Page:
Green Transportation

In order to have an event you need guests to show up!  But if you're trying to make your event more eco-friendly, how your guests get there should play a large part in your planning process. 

Here are a few suggestions to reduce your carbon footprint at your next event:

Buses & Carpooling
Not only is it more sustainable to bus or carpool as opposed to driving alone, it's cheaper and more social!  Having your guests load onto a chartered bus to your venue is a great way to reduce your carbon footprint and keep the socializing going from a meeting to dinner or ceremony to reception.
All in One Venue
If you can avoid having your guests travel to multiple locations, that's your best option for a green event.  Bonus points if your venue is close to the airport or highway most of your guests came from.  If you're planning a conference long-distance you need to pay attention to the difference in a convention centre vs. a conference centre.  A conference centre has hotel rooms attached whereas a convention centre does not.  If you can find a hotel or conference centre for your event that is ideal as it will mean less travel for your attendees and who doesn't love convenience!  If you're planning a wedding, many venues offer options for the ceremony and reception to occur on the same property and your guests love it.  As late receptions have become more popular and many brides and grooms have begun to opt for "first look" photography, this is the most stress-free and eco-friendly way to host your wedding.

I've been to a few events now that have actually required the mass transportation to be completely turned off until the entire bus is loaded to reduce idling and pollution.  This is a great way to visibly show your attendees that you're making an effort to be more eco-friendly with your event.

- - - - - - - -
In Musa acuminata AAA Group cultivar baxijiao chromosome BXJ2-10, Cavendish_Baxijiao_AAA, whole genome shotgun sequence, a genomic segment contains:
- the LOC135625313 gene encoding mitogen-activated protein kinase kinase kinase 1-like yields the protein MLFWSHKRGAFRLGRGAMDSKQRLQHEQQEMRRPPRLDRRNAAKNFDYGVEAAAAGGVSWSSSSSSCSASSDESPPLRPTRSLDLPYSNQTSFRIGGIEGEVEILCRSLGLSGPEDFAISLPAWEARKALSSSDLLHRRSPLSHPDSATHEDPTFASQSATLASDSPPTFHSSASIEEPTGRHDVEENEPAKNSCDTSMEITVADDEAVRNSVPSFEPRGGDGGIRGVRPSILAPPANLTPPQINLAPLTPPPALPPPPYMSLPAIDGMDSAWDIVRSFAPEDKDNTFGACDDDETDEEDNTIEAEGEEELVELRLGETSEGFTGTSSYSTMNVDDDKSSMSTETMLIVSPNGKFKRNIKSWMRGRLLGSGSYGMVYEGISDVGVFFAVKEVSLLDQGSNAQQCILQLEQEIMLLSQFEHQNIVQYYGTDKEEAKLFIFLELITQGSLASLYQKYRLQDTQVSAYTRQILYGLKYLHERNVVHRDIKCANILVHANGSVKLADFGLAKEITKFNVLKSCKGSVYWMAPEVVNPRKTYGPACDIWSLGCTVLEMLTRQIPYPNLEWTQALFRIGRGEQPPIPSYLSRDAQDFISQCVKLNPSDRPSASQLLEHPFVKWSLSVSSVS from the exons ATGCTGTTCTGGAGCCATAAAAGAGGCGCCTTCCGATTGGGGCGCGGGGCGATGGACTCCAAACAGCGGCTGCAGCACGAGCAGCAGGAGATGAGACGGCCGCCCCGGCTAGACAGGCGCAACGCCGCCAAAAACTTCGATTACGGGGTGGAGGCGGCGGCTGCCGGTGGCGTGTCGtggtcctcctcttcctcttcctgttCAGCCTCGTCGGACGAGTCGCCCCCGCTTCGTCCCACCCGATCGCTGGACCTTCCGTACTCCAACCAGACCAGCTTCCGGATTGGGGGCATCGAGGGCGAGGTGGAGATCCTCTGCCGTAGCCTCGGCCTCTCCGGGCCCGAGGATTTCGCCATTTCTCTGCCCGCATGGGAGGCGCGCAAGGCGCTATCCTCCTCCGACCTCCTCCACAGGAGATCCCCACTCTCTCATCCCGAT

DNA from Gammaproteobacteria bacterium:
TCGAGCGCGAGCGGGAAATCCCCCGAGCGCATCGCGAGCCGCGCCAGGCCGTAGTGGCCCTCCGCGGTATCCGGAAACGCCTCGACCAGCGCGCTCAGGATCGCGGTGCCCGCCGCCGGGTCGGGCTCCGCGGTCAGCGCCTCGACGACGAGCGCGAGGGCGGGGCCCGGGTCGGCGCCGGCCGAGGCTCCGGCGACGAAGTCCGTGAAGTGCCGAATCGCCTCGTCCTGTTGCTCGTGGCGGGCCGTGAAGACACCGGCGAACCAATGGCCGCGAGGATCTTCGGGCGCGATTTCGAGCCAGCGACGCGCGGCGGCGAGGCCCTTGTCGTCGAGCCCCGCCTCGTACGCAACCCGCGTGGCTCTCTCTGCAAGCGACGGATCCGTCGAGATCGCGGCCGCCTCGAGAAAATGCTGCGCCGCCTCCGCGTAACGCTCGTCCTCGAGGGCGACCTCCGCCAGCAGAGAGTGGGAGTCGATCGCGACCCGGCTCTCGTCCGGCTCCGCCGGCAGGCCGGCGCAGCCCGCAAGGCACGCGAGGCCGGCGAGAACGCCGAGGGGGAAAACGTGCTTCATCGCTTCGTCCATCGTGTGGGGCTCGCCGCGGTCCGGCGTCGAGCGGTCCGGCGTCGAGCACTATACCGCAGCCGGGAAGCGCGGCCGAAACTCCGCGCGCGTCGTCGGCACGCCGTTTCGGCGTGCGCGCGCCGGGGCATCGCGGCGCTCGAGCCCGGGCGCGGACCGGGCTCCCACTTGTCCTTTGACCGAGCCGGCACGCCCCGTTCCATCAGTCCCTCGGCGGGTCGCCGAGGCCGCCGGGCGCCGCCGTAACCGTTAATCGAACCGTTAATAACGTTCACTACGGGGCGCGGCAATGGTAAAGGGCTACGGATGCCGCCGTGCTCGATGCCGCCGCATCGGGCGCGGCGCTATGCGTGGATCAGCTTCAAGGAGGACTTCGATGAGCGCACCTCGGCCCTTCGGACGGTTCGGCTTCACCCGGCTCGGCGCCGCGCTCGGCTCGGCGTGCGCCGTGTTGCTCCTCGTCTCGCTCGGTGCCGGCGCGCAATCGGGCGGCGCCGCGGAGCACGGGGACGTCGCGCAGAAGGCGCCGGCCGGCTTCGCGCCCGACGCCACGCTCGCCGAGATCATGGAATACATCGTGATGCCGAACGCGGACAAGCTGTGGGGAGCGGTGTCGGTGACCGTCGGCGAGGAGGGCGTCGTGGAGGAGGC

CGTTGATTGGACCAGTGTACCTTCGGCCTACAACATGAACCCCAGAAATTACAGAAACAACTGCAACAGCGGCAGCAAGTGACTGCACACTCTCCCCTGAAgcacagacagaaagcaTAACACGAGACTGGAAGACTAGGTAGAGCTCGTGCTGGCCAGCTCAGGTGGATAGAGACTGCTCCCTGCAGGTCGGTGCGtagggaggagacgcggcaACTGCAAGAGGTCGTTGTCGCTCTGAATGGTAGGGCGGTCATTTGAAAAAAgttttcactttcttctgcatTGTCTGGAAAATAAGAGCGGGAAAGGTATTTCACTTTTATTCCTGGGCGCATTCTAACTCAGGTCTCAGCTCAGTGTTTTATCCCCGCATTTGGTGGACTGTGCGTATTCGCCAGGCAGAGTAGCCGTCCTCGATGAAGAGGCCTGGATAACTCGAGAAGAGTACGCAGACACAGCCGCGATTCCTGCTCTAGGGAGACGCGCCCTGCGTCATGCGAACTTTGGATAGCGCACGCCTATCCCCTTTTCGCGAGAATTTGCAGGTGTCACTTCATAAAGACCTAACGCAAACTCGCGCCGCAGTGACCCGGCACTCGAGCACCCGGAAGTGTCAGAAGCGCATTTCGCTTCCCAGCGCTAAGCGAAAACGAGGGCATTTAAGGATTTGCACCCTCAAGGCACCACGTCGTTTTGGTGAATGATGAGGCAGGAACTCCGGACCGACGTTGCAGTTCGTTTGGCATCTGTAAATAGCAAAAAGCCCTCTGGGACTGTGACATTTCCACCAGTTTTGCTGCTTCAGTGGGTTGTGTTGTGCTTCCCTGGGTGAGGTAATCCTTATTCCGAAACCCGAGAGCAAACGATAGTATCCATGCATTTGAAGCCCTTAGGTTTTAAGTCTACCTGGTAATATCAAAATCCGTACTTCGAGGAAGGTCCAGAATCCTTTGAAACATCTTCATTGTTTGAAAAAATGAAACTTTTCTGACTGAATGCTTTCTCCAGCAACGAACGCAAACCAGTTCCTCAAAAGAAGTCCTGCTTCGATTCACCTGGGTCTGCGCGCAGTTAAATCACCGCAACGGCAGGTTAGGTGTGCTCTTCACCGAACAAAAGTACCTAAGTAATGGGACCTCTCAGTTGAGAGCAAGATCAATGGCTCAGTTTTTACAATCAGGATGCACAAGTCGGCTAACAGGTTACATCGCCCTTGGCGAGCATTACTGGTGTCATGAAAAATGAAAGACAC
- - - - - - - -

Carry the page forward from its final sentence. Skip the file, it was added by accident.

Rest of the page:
Walking Tours
While at a conference a number of guests walked from sessions and dinners together instead of taking the subway, bus, or taxis.  This was great because it felt safer for all of us to walk together and it influenced others to join.  While planning your event, consider having staff members guide groups or create easy to follow maps for guests to feel comfortable walking from one location to another.

"Never doubt that a small group of thoughtful, committed citizens can change the world; Indeed, it's the only thing that ever has." --Margaret Mead

Best of luck with your transportation planning!


A Green Invite

In the day and age of technology, it seems almost strange to receive snail mail from a friend or business.  I'll be the first to admit I get excited over a card in the mail, however, the chance of a response to it is not likely... you're getting an email. 

I'm currently working with our local hospital foundation on their upcoming gala and after much research they have opted to just send out electronic Save-the-Dates.  Not only is this a more eco-friendly option, but it will save them money on their printing costs!  (Great option for non-profit organizations.)

If you know you want to print your invitation anyway but still want to be green, there are a few options for printing.

1.  Print on recycled paper- this is available at most print shops or for purchase online. If you're working with a graphic designer, they can be very helpful finding you the right paper and envelopes to stay green!

2.  Print double sided- use less paper by printing your invites double sided.  You could also consider doubling up your programs by including the reception program and menu all in one.  I've done this for weddings and galas and it works out great!